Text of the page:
Boosting Internet Bandwidth

The sudden increase in working from home is presenting problems as well as opportunities. On the one hand, start-ups such as Slack and Zoom and established giants including Google and Microsoft are offering their tools for free, in the hope that people who start using them in a crisis may carry on once normality returns. On the other hand, internet service providers have come under pressure to lift bandwidth caps so remote workers do not get cut off from their employers.

Optus, a large Australian Telecom, is set to give its mobile customers ‘one-off’ data quota boosts in April 2020, in preparation for what could be a large increase in the number of Australians working remotely due to COVID-19 fears. This has put pressure on other internet service providers to also follow with similar boosts to their customers.

However, giving a boost for just one month may not be enough, as it looking increasingly possible that, post-pandemic, the status quo will not back to how it was; as many employees for companies who have sent all staff, home are already starting to question why they had to go into the office in the first place.

Factoring Home Office Costs

If working at home becomes the new status quo, management accountants need to consider the cost implications of providing bandwidth boosts to all employees in remote sites on a more permanent basis.

In addition to internet access, home offices will need to be set-up with computer equipment; telephone, printer, scanner, shredders, filing cabinets and secure authentication devices.

Some individuals may not have all the equipment they need, or it may not be fit for purpose. For example, it is likely that most households have only one WiFi router which is used for all purposes, and may not have had any default settings changed.

Management accountants will also need to factor in the costs of reimbursing employees, including hourly workers, for the expenses required to set up home offices. This will need to cover the costs of buying things such as computer hardware, desks and ergonomic chairs. There will also be occupation health and safety (OHS) implications if there is an accident when an employee is working at home.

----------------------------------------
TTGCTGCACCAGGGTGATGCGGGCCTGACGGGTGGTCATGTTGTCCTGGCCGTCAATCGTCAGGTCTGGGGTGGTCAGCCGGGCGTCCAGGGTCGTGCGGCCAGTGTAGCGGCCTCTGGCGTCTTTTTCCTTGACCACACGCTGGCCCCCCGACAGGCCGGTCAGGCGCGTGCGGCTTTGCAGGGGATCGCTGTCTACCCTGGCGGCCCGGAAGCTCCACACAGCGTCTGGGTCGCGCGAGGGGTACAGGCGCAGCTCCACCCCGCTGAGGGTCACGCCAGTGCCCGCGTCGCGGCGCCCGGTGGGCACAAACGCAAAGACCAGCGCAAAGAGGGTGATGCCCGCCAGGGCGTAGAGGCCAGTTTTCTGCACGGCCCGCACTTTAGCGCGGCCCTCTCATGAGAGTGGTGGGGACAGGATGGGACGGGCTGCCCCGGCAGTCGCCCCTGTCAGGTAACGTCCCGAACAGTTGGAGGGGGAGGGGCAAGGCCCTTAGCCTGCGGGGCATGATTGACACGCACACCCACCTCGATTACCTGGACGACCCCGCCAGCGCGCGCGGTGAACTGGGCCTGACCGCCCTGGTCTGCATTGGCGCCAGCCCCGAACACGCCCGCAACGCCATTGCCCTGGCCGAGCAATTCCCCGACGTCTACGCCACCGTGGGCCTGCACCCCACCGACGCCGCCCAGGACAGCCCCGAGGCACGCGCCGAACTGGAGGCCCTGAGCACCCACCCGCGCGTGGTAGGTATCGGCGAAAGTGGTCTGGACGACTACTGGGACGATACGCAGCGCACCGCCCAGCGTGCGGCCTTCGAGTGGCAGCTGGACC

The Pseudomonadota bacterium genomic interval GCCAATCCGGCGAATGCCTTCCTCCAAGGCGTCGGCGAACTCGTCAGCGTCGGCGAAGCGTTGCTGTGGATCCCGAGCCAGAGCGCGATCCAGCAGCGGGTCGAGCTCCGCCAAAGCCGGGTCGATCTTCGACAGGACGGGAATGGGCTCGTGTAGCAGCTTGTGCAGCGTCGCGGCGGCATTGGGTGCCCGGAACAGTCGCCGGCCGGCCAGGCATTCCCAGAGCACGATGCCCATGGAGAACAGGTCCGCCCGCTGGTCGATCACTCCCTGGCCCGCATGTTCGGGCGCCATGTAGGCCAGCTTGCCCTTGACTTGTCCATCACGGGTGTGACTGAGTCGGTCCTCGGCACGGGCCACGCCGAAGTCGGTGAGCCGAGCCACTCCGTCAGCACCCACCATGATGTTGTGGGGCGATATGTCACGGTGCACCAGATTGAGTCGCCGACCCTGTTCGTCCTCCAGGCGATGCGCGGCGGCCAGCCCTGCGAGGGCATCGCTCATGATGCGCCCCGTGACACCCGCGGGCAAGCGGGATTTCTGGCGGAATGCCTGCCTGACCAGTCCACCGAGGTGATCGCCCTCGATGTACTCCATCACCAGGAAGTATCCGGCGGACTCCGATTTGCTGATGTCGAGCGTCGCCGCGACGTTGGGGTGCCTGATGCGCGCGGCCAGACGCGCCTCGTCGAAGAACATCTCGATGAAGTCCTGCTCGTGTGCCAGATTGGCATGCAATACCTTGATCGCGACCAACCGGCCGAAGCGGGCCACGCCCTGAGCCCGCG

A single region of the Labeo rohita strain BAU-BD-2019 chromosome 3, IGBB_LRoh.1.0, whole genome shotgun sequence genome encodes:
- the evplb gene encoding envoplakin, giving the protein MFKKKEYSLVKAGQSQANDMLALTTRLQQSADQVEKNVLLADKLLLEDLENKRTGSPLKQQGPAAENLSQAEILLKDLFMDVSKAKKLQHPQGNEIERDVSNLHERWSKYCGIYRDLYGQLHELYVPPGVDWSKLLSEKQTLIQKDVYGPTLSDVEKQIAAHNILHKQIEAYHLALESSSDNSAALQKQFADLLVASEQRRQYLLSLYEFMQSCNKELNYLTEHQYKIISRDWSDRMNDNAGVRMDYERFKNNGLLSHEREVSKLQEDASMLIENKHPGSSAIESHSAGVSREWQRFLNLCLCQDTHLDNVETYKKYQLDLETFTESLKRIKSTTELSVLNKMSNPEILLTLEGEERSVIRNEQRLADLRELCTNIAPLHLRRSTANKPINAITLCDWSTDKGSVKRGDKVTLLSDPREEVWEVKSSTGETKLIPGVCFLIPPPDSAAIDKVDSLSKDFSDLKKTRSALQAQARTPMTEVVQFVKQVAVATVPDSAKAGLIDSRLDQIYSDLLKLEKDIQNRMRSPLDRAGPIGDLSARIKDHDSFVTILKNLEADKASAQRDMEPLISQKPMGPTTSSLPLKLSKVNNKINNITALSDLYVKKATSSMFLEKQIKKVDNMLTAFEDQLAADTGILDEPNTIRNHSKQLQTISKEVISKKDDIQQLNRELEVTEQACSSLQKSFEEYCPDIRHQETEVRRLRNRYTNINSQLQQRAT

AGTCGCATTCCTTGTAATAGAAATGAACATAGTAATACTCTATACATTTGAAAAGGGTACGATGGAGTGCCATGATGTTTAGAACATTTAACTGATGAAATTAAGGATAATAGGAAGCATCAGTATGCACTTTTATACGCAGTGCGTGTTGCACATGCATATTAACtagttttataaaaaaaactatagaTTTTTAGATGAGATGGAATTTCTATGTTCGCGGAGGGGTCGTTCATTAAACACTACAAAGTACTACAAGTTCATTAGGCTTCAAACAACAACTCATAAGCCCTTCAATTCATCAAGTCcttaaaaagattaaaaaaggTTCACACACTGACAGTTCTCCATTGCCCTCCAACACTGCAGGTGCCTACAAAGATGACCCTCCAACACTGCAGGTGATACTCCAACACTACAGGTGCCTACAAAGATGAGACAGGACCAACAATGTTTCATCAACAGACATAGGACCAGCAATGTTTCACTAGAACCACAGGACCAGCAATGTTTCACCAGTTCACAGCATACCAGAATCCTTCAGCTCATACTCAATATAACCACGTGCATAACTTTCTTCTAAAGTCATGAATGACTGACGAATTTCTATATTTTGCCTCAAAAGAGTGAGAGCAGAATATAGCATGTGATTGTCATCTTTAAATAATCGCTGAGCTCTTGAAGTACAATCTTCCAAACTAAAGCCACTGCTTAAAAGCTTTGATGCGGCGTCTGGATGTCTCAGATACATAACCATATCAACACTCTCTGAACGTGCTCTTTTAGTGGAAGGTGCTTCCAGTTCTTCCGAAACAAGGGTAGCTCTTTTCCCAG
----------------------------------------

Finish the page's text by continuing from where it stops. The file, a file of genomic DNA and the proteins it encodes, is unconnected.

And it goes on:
Building Corporate Networks

Corporate networks, unused to having a majority of their connections coming in over virtual private networks (VPNs), are experiencing unusual quirks with some systems are already creaking at the edges. Many have locked systems that can only be accessed from the office, or only from specific named IP addresses. This has been done not only for information security but also to prevent hackers from using bots from multiple IP addresses.

Large technology firms were some of the first to make the switch to remote working for all their staff, building on pre-existing infrastructures such as office chat groups, remote access to critical tools, and the fact that much knowledge work can be carried out remotely.

Many technology companies have been hosting free consultations for companies adapting to remote work for the first time. Slack, which makes popular business chat software, is speaking to companies of all sizes and from all industries – from large enterprises with hundreds of thousands of employees to small businesses with a team of five. Microsoft has made its cloud “productivity suite” free to small businesses for the next six months, including its Slack competitor, Teams. Google followed suit with its own business subscription, while video conferencing service Zoom has lifted limitations on its own free tier, allowing conversations to exceed 40 minutes.